Thursday, October 30, 2008

Liarbour's Chief Campaign Strategist: What does she REALLY know?




Dear Leader is denying knowledge of the H-Fee smear.
But is she being truthful?
Here's what Stuff ran on election campaign strategies a few weeks back.
In Miss Clark, Labour not only has the winner of the past three election campaigns, but a politician so experienced and so shrewd that she is serving as Labour's chief strategist in this campaign.
So would she know her party president was out of the country digging dirt? Surely she communicates with the man? Stuff offers more detail.
Within Labour, the key campaign decisions are made by a strategy committee comprising Miss Clark, her deputy, Michael Cullen, chief of staff Heather Simpson, party president Mike Williams and MPs Annette King, Trevor Mallard, Pete Hodgson and Darren Hughes.
In 1999 its members spoke daily on a morning conference call, but Mr Williams, now in his 44th election here and overseas, says the team is so experienced that is no longer necessary.
It now meets once a week – on Monday nights in the Beehive – to plan the week ahead. Daily decision making is left in the hands of individuals, who communicate via telephone and text messages.
So I wonder what was discussed on Monday at the weekly meeting in the Beehive?
Now you might think the chief campaign strategist might want to know what was coming up two or three days hence, wouldn't you?
Surely, the much fabled neutron bomb would be discussed, wouldn't it?
Surely, last Monday Mike Williams might have said he was going to be out of the country, unless he was already out of the country. Wouldn't his absence have been noticed?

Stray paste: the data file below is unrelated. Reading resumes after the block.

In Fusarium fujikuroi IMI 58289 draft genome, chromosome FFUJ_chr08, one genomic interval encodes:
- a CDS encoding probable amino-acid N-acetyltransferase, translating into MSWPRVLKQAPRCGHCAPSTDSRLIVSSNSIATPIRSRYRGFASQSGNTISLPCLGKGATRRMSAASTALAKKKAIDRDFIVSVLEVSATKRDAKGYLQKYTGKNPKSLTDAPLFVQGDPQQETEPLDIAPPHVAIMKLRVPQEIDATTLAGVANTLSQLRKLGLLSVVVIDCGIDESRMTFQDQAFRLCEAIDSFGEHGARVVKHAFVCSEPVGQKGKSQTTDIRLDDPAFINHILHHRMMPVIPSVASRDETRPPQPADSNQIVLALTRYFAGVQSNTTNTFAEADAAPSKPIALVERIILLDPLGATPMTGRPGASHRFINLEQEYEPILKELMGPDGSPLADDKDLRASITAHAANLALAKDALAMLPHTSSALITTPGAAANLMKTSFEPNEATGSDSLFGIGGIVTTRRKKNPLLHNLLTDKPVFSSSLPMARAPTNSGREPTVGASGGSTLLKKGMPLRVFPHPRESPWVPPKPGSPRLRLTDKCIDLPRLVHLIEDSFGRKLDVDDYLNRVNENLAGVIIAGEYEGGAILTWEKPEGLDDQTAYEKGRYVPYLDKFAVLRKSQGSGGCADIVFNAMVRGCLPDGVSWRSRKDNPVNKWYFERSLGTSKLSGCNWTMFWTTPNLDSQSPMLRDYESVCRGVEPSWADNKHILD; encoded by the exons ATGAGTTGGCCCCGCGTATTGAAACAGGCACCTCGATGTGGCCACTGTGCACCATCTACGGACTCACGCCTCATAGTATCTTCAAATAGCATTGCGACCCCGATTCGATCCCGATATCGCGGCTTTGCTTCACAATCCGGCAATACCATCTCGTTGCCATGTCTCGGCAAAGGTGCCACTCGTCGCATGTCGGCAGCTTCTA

And this Monday, wouldn't you think he would give some kind of report on how things went?
Are we really expected to believe Liarbour's Chief campaign strategist did not know what her party president and campaign committee member was planning?
Remember, this election is about trust.
There's no doubt that in this general election, Helen Clark is wearing the pants in Labour's household.
In what will be her third attempt as Prime Minister to win the election for her party, she has placed herself firmly behind the driving wheel by declaring she is now Labour's chief political strategist, unlike the 2005 election when Cabinet Minister Pete Hodgson was in the box seat.
Hodgson is seen as a "good and loyal" trouper by top Labour ranks. But when it comes to outright cunning and stealth, Hodgson is not Clark's match, which is why he has been pushed aside.
Fran adds later:
The Prime Minister moved herself into the box seat after party president Mike Williams was caught out telling porkies to journalists over suggestions he made at Labour's annual conference suggesting that Labour could get some electoral benefit from Government advertising.
The party hierarchy is still clearly in the frame. Particularly Williams, who is Labour's chief fundraiser and party enforcer and general secretary Mike Smith, who has to keep tabs on the advertising spend to prevent a rerun of the 2005 campaign blowout.
Clark's chief of staff Heather Simpson - colloquially known as "H2" - is driving a considerable amount of policy formation and Cabinet ministers know it.
But when it comes to taking the credit (or the blame) for the election outcome, Clark has set herself up as numero uno. If Labour loses, it will be that much easier for caucus detractors to persuade her to stand aside so a new leader can be elected or roll her in a post-election coup.
Although senior colleagues do not say so publicly, among some of them there is considerable unease Clark has concentrated so much power at the top - "Doesn't she trust us?" one insider asked.
More importantly, if Labour ends up in another post-election spending scandal, Clark will be too close to the frontline to escape collateral damage.

1 comment:

Psycho Milt said...

You know how Labour keeps desperately clutching at straws, trying to connect Key to any kind of dodgy dealing they can think of? Makes them look ridiculous, doesn't it. Now review your last few months' posts on Helen Clark...